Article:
US President Donald Trump’s administration notified Huawei Technologies Co (華為) suppliers, including chipmaker Intel Corp, that it is revoking certain licenses to sell to the Chinese company and intends to reject dozens of other applications to supply the telecommunications firm, people familiar with the matter told reporters.
The action — likely the last against Huawei under Trump — is the latest in a long-running effort to weaken the world’s largest telecommunications equipment maker, which Washington sees as a national security threat.
The notices came amid a flurry of US efforts against China in the final days of Trump’s administration. US president-elect Joe Biden is to take the oath of office tomorrow.
The US Department of Commerce said it could not comment on specific licensing decisions, but said it continues to work with other agencies to “consistently” apply licensing policies in a way that “protects US national security and foreign policy interests.”
Huawei and Intel declined to comment.
In an e-mail seen by Reuters documenting the actions, the Semiconductor Industry Association on Friday said that the department had issued “intents to deny a significant number of license requests for exports to Huawei and a revocation of at least one previously issued license.”
Sources familiar with the situation, who spoke on condition of anonymity, said there was more than one revocation.
One of the sources said eight licenses were yanked from four companies.
Japanese flash memory chip maker Kioxia Corp had at least one license revoked, two of the sources said.
The company, formerly known as Toshiba Memory Corp, said it does not “disclose business details regarding specific products or customers.”
The association’s e-mail said the actions spanned a “broad range” of products in the semiconductor industry and asked companies whether they had received notices.
The e-mail said that companies had been waiting “many months” for licensing decisions, and with less than a week left in the administration, dealing with the denials was a challenge.
Companies that received the “intent to deny” notices have 20 days to respond, and the department has 45 days to advise them of any change in a decision or it becomes final.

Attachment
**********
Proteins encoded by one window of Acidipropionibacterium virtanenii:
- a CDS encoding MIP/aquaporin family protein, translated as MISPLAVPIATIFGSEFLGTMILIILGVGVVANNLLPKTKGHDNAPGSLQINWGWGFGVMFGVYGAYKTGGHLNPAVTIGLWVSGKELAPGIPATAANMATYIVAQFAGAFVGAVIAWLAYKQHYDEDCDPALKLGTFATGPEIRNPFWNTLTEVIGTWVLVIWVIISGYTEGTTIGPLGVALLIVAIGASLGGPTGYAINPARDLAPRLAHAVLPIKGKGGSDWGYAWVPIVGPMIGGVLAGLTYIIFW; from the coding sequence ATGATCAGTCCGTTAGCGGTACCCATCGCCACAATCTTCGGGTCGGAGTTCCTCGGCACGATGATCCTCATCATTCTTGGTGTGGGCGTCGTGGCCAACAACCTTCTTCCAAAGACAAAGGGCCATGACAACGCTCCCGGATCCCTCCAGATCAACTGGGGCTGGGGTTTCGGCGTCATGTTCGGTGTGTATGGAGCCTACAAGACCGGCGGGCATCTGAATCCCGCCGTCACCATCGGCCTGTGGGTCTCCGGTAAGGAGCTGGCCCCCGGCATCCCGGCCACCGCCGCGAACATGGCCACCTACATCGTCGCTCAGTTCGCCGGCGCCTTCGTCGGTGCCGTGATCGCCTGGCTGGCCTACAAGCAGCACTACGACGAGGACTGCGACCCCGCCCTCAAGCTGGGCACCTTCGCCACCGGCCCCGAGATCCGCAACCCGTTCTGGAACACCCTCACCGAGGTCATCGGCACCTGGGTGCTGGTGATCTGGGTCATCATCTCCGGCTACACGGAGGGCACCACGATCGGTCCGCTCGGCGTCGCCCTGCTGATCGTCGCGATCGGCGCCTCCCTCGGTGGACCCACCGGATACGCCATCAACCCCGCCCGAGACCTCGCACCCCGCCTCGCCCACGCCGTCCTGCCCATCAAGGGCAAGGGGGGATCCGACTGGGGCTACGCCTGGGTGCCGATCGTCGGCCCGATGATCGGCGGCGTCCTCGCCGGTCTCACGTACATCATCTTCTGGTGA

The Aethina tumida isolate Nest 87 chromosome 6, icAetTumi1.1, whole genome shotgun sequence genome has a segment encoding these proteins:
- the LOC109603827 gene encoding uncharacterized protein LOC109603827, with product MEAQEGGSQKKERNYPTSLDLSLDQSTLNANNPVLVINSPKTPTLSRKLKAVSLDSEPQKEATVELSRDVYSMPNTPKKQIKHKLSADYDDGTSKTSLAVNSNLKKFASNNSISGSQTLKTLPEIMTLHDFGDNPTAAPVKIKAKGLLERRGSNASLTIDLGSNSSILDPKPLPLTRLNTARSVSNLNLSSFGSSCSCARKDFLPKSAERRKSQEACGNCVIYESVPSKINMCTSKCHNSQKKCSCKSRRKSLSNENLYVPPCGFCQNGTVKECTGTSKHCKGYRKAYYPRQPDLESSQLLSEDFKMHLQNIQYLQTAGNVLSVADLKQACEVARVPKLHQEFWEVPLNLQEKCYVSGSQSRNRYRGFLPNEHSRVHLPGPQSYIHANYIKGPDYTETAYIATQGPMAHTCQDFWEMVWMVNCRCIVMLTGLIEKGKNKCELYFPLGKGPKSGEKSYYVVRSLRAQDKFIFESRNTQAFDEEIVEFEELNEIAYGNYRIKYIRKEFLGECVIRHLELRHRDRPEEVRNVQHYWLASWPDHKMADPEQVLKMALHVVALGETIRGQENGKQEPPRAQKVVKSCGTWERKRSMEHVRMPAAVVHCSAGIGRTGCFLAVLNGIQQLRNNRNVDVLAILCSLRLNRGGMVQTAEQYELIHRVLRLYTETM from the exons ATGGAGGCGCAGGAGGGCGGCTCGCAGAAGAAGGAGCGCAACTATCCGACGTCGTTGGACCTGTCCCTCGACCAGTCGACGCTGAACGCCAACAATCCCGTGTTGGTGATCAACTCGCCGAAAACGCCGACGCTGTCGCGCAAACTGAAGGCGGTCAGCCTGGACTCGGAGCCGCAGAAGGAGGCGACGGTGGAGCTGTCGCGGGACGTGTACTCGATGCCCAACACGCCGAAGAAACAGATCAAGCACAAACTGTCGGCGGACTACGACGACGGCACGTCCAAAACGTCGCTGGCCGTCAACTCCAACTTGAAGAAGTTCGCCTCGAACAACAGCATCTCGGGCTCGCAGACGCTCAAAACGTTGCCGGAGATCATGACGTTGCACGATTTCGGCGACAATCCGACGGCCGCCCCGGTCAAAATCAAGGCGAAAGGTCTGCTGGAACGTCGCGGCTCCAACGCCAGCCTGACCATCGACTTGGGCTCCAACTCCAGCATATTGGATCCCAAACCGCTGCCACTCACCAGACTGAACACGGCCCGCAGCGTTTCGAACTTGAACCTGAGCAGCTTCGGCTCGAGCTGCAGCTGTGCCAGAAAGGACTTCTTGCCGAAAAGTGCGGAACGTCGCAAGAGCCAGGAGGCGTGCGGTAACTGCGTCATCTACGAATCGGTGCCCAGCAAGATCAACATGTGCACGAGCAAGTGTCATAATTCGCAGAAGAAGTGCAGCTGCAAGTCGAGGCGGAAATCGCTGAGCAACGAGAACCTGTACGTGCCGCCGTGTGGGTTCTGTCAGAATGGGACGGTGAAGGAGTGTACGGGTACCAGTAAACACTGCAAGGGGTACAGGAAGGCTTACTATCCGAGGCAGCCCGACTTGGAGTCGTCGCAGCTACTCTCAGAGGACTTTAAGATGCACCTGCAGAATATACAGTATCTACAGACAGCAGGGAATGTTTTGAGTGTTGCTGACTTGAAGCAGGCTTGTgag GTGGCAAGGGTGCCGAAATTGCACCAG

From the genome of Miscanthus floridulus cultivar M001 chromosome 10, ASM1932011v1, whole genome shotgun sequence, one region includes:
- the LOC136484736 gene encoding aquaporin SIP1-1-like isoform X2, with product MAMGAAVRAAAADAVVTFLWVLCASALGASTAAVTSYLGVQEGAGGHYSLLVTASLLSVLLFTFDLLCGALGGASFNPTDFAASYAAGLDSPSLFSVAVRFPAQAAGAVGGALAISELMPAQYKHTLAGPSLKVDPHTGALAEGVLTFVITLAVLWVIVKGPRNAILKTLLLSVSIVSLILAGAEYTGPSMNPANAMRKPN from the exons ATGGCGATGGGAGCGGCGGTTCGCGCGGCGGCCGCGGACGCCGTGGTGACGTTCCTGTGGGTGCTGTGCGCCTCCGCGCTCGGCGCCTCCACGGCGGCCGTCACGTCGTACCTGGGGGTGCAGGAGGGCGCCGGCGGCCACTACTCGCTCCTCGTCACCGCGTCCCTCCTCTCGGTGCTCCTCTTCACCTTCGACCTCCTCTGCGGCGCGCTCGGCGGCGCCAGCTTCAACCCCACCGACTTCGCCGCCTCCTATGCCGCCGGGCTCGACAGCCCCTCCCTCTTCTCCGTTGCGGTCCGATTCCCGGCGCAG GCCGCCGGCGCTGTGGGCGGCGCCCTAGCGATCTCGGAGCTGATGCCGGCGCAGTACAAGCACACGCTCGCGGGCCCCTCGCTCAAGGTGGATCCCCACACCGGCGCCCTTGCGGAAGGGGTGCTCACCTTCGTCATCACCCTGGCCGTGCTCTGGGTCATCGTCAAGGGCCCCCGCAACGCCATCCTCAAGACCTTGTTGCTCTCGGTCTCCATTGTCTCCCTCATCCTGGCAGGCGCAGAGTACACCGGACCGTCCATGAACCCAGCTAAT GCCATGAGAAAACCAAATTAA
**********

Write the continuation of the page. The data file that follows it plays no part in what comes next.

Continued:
Companies would then have another 45 days to appeal.
The US put Huawei on a department “entity list” in May 2019, restricting suppliers from selling US goods and technology to it.
However, some sales were allowed and others denied while the US intensified its crackdown on the company, in part by expanding US authority to require licenses for sales of semiconductors made abroad with US technology.
Before the latest action, about 150 licenses were pending for US$120 billion of goods and technology, which had been held up because various US agencies could not agree on whether they should be granted, a person familiar with the matter said.
Another US$280 billion of license applications for goods and technology for Huawei still have not been processed, the source said, but now are more likely to be denied.
The US made the latest decisions during a half-dozen meetings starting on Jan. 4 with senior officials from the departments of commerce, state, defense and energy, the source said.
The officials developed detailed guidance with regard to which technologies were capable of 5G, and then applied that standard, the person added.
That meant issuing denials for the vast majority of the about 150 disputed applications, and revoking the eight licenses to make those consistent with the latest denials, the source said.
Trump has targeted Huawei in other ways. Huawei chief financial officer Meng Wanzhou (孟晚舟) was arrested in Canada in December 2018 on a US warrant.
Meng, the daughter of Huawei founder Ren Zhengfei (任正非), and the company itself were indicted for misleading banks about its business in Iran.
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